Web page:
Zvi Avner, head of the agriculture committee in the Jordan Valley, confirmed that sales of peppers and grapes to Western Europe mainly Britain and Scandinavia have dropped by about 50 percent and fresh herbs by about 30 to 40 percent.
Avner and Elhayani said they are confident they can overcome the difficulties by selling in new markets and by farming more effectively.
The European Union says Israel's settlements in the West Bank and east Jerusalem, now home to more than 550,000 Israelis, are illegal under international law, but has not called for a consumer boycott of settlement products.
As part of the U.S.-led peace talks, the EU has promised Israel and the Palestinians an unprecedented partnership, just short of full membership, if they strike a deal. However, if talks fail, the Palestinians might expect a cutback in EU aid, while Israel might have to brace for a tougher anti-settlement stance by Europe.
This might include reviving plans for EU-wide guidelines for labeling settlement products. Currently, about half the 28 member states support such labeling, a step that would enable consumers to observe a boycott.
Britain issued guidelines to retailers for the voluntary labeling of settlement products in 2009. In December, Britain's overseas trade body strongly discouraged firms from doing business with settlements.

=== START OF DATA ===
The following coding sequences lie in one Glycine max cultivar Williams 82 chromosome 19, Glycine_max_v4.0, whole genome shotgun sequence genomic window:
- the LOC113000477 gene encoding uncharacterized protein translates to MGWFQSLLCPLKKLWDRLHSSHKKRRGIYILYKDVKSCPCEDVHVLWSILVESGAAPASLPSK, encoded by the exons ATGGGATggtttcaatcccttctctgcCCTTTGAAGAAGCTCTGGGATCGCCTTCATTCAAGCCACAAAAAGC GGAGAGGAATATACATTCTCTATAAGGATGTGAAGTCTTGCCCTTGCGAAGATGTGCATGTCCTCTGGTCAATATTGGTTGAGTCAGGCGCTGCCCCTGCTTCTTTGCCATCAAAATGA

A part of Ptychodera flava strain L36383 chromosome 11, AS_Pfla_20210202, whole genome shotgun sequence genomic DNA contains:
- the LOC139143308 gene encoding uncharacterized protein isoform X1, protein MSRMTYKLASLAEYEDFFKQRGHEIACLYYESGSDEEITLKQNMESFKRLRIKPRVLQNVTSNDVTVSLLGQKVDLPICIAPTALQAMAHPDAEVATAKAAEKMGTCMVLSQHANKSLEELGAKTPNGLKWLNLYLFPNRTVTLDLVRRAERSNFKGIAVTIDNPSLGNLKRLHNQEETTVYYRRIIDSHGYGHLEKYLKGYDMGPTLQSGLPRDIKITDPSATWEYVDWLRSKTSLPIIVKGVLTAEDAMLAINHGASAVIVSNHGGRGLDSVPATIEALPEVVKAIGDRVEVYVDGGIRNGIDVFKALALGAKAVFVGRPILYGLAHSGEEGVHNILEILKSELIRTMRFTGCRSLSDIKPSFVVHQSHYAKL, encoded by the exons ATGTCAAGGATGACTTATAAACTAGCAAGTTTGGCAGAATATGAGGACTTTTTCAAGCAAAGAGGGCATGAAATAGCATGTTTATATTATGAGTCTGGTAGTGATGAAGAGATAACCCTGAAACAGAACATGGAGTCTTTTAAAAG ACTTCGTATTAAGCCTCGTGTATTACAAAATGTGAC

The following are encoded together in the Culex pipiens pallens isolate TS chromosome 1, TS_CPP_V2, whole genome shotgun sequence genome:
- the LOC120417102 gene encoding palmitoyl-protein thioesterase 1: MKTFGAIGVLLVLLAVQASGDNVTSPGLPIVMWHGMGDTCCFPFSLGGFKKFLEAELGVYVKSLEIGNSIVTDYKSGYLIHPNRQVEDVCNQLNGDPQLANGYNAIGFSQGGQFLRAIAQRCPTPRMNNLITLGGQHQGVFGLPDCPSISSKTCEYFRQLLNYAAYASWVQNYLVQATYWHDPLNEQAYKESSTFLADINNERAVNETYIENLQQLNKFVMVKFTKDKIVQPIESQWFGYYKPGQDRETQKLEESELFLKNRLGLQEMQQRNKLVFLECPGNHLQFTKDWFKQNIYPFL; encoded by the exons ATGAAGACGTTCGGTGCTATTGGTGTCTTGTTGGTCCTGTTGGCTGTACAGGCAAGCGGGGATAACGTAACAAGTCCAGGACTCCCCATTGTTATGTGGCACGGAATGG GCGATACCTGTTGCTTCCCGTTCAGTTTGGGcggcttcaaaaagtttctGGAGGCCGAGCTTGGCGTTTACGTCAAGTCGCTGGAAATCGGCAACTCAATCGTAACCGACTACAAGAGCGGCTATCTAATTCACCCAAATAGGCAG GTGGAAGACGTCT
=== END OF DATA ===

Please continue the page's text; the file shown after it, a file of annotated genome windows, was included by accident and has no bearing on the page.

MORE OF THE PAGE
In recent years, several British supermarket chains have either begun labeling or stopped selling goods from Israeli settlements.
"Supermarkets are now starting to realize . that there's a really big reputational risk involved here," said Michael Deas, a Britain-based coordinator for the international boycott movement.
Marks & Spencer said it hadn't sold any products from the West Bank since 2007. Upscale supermarket chain Waitrose said it stopped selling herbs from the West Bank several years ago. Morrisons, Britain's fourth-largest grocer, said it stopped selling dates from the West Bank in 2011. In 2012, the Co-operative Group, the country's fifth-largest grocer, banned Israeli settlement produce from its shelves.
Some retailers, like Co-op, said they were taking a moral stand, decrying the settlements as illegal. Others, like Waitrose, said their decision was commercial.
In Germany, the Kaiser's supermarket chain said it stopped carrying products from the West Bank and the Israeli-annexed Golan Heights in 2012.
Israeli officials say the boycott has strong anti-Semitic overtones and aims to delegitimize the Jewish state.
Supporters of the campaign say they are gaining momentum and have pointed to a string of recent successes. This week, Dutch pension asset manager PGGM said it divested from five Israeli banks because they are involved in financing the construction of Jewish settlements.
Other moves, such as a recent decision by an American scholarly group to boycott Israeli universities, invited a broad backlash, in part because it targeted Israel and not just settlements.
Jordan Valley settlers say a boycott also hurts about 6,000 Palestinians employed on their farms.
Palestinian officials counter that Israel has suppressed virtually all Palestinian economic development in the valley and that Palestinians could create tens of thousands of jobs if freed from Israeli shackles.
While some settlers hope to see the valley annexed to Israel, Benzion, 57, said she wouldn't stand in the way of peace, even if it means dismantling her life's work.
"Nothing breaks my heart so easy, especially not bricks," she said. "I will not even have a second thought of leaving here, if it's for a peace treaty with our neighbors. I will cherish that."